My impression is that as the top-tier U.S. schools increasingly select for wealth as well as grades/SATs (m)...

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By Hibernobuck on 15:23:54 06/17/22
[In reply to "Discussion with my boss (ND grad) wrt academics" by Trucker22, posted at 08:10:07 06/17/22]

...the gap between them and the more prominent land-grant places will continue to shrink.

The *Wall Street Journal* had an article a couple of months ago (link below) about a young woman from Texas:-

> She took her first advanced-placement course as a freshman, scored 1550 on her SATs as a junior at McKinney High School near Dallas and will graduate this spring with an unweighted 3.95 grade-point average and as the founder of the school’s accounting club. Along the way she performed in and directed about 30 plays, sang in the school choir, scored top marks on the tests she has so far taken for 11 advanced-placement classes, helped run a summer camp and held down a part-time job.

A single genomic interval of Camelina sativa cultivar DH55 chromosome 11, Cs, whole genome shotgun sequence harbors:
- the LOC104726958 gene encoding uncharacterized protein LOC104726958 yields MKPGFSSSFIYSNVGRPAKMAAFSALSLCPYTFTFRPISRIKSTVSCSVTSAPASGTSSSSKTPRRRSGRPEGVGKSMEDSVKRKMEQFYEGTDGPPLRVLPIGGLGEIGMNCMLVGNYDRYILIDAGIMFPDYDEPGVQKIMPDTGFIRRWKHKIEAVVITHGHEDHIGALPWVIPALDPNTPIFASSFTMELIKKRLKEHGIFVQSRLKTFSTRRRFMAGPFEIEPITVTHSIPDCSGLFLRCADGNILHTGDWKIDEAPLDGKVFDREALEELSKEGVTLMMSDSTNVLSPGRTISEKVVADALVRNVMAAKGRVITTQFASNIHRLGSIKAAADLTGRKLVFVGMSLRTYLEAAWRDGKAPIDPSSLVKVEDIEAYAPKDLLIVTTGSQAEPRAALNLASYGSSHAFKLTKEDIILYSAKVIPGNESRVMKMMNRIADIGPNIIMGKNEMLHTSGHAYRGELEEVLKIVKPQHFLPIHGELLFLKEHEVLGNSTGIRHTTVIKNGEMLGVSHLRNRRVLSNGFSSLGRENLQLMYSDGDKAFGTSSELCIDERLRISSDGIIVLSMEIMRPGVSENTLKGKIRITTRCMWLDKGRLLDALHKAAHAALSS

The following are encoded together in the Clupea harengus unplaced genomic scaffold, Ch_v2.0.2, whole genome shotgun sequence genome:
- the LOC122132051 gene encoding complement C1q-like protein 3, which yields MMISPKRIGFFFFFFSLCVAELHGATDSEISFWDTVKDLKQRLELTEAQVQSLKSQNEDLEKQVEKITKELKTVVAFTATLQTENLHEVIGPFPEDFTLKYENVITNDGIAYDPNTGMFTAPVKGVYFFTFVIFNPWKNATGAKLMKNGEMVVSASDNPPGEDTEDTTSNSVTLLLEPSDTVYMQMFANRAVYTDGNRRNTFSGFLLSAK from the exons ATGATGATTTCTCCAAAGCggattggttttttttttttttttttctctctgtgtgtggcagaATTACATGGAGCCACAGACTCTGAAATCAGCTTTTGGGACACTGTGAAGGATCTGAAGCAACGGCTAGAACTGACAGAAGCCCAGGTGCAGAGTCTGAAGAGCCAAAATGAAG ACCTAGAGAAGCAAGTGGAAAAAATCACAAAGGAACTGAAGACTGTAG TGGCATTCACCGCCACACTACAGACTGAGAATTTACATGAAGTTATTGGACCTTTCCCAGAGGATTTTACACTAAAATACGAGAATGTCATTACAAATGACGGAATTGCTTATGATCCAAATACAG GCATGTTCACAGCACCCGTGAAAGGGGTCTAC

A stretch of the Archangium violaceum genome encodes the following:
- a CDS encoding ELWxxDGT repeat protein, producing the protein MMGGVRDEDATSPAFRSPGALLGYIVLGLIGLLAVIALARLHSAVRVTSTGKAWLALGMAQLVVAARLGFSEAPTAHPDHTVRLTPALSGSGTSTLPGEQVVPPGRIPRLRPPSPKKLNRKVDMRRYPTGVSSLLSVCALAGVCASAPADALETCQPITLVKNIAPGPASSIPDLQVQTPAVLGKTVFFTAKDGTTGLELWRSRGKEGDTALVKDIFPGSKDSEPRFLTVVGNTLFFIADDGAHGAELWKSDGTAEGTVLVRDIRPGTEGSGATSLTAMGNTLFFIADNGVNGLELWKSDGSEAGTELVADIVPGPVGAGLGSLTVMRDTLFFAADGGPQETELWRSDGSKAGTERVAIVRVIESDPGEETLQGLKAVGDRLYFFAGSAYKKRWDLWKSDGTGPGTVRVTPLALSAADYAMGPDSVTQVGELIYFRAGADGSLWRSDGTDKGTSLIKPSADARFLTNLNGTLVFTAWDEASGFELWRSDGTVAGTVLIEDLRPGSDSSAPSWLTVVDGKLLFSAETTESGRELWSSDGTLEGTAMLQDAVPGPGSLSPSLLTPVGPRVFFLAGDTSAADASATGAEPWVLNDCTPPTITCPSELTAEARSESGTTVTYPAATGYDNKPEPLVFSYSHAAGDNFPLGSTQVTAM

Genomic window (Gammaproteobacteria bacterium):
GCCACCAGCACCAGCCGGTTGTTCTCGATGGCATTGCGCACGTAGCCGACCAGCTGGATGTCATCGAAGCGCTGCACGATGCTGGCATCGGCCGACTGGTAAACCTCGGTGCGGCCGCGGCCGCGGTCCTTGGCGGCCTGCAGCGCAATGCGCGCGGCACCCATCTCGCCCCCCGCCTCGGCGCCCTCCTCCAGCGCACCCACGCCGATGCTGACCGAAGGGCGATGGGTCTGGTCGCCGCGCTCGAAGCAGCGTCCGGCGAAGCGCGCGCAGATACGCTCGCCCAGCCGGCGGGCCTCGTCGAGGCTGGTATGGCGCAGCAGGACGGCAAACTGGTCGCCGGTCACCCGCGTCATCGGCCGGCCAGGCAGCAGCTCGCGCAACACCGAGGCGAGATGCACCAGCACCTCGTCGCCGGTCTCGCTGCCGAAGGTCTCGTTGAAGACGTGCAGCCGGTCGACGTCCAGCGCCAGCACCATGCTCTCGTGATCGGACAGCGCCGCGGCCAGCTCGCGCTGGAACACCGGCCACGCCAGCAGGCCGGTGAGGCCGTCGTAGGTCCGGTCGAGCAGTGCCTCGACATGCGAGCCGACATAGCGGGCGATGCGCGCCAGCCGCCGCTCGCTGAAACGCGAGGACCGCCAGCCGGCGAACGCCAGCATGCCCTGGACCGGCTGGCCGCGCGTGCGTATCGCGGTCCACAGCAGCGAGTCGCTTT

> Responses came this month: Stanford, Harvard, Yale, Brown, Cornell, University of Pennsylvania, University of Southern California, University of California, Berkeley, and Northwestern all rejected her.

She's going to Arizona State (acceptance rate: 88%) in the autumn. As the story makes clear, the knocks against her were sex (female), race (white), socioeconomic status (lower-middle-class) and high-school pedigree (suburban public). She might have overcome one or two of those, but not all four.

But ASU's academic profile is going to take a significant upward bounce as a result of the presence of her and others like her. So too with the other land-grants, which will more and more become the destination of talented kids whose parents couldn't afford to send them to Phillips Exeter or Choate Rosemary Hall; endow a non-profit of which they could be "president"; or hire a raft of college-prep and admissions consultants.

Link: WSJ story

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